Monday, May 09, 2005


I'm reading Soloing: Realizing Your Life's Ambition by Harriet Rubin. The books is ostensibly about giving up the boring 9-5 grind for a life of soloing (not freelancing) that would be more satisfying. Soloists take on projects that yes, get them money from clients, but also help them to grow as people. Soloists push themselves. They rely only on themselves. There is no organization to credit or blame.

And I don't want to leave my job. I love my job. I love what I see as my future career path. I want a PhD. I want to run psychological studies with a focus on adolescents and drug use and so forth. I think that's what the high-ups want from me. But until I get a PhD, I'm a gopher.

This is a great book for people who want to leave corporate America and people who don't but want to know that they've chosen their job. I choose my job. I freelance on the side - I'm a writer. I go to school on the side - I'm a student. But I choose to work where I work, knowing what else is out there because I find it satisfying and I find my career trajectory satisfactory.

In other news...I went to the Dominican Republic with Healing the Children to pick up 35 kids and bring them to the US for medical care. It was exhausting. There were 3 unaccompanied kids under the age of four, one of whom had plastic wrist braces that he used to hit me with. That was fine. I'm used to pain, and if he was hitting me then he wasn't running away from me or causing a scene in Immigration.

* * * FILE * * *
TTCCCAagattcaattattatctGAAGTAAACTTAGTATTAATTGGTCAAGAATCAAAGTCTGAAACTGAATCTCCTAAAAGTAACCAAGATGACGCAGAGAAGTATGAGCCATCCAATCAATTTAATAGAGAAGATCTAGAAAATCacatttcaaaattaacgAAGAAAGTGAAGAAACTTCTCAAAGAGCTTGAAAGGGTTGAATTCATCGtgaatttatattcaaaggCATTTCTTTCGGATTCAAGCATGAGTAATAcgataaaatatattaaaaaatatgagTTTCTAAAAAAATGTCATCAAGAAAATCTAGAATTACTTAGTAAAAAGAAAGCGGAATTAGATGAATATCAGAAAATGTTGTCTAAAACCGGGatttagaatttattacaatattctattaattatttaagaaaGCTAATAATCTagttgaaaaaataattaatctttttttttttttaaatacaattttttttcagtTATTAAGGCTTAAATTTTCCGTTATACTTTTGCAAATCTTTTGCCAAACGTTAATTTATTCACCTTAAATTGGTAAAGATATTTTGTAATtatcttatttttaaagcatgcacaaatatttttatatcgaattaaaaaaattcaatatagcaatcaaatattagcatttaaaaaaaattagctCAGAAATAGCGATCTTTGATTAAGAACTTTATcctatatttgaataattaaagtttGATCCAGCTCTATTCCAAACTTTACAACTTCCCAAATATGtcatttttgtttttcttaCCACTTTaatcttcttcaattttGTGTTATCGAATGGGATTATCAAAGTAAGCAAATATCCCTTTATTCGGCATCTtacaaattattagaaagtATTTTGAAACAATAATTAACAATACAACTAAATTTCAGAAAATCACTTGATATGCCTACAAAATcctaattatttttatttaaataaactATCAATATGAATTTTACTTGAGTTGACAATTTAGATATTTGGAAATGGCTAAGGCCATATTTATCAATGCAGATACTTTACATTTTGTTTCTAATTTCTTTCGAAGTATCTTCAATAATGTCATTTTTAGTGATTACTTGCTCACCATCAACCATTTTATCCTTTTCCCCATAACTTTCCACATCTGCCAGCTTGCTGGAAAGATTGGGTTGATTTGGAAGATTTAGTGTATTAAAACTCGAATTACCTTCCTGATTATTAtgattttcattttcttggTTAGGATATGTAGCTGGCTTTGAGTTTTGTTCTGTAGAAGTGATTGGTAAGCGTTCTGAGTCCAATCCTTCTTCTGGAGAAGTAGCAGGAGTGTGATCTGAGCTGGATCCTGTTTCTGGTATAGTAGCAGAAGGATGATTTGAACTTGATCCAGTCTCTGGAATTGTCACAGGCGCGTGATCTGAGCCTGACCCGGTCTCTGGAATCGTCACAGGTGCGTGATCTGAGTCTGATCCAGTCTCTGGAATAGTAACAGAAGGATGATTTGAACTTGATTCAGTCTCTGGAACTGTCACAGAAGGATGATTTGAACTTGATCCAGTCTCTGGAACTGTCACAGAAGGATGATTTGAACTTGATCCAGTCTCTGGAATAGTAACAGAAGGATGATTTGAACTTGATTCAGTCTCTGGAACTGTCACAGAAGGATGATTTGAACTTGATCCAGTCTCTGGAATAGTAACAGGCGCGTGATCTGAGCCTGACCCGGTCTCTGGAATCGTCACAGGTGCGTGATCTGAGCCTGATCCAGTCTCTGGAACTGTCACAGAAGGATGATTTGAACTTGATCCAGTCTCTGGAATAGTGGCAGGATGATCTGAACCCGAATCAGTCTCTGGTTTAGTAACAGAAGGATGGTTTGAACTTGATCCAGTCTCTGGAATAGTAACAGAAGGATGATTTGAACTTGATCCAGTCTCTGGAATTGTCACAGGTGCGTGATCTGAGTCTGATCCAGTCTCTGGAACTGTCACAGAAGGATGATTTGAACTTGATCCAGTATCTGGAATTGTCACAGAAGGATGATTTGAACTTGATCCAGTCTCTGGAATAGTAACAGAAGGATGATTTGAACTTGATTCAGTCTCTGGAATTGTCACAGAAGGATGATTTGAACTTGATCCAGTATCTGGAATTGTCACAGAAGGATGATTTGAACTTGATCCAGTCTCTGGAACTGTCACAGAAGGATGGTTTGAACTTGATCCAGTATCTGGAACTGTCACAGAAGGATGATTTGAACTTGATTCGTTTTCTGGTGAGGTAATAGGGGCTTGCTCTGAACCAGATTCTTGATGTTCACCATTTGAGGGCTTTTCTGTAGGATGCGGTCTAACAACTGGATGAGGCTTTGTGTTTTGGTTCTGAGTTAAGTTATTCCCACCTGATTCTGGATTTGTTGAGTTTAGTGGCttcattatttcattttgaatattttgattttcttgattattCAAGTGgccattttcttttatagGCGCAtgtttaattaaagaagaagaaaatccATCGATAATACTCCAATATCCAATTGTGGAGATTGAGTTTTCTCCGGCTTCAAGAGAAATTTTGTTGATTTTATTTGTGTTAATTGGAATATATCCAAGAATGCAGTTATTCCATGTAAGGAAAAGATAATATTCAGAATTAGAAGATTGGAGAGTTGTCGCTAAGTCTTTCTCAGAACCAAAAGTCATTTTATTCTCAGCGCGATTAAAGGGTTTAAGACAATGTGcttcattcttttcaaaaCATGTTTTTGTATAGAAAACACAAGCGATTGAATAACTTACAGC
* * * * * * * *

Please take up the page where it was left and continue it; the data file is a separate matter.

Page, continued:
But there was a girl named Marileidy. She cried when we took her from her mother. Then she went catatonic on the plane, and finally fell asleep. Her head kept hitting the raised arm wrest, so I rearranged her little body so her head rested on my thigh. She was quiet the whole ride to the church where she'd meet her host family. She didn't make eye contact and held tight to her backpack. I carried her off the bus, and she tolerated it.

But when I found her host family and set the child on the host mother's knee, she started screaming crying again, reaching and pulling at me and not wanting to let me go. I tried to explain that this family would take care of her, that this family would look after her and love her, and I couldn't, but she only spoke Spanish and wouldn't understand anyway. Somehow we had bonded during that walk off the bus. Somehow we needed to unbond.

It was hard. It was really hard. But I walked away from this child that was sobbing for me to stay. I lost myself in the crowd so she couldn't see me. And I started to cry.

My brother was there. He's tall, and he was wearing a sweatshirt. I hugged him, like hugging a wall that absorbed tears. "Aw, did you let yourself get attached?"

It's been days. Marileidy's probably forgotten me. But I'll never forget her or the look in her eyes as I left her with strangers, good strangers, or how I suddenly felt a sliver of the pain her mother must have felt, walking away from this crying child.

I'll never forget.

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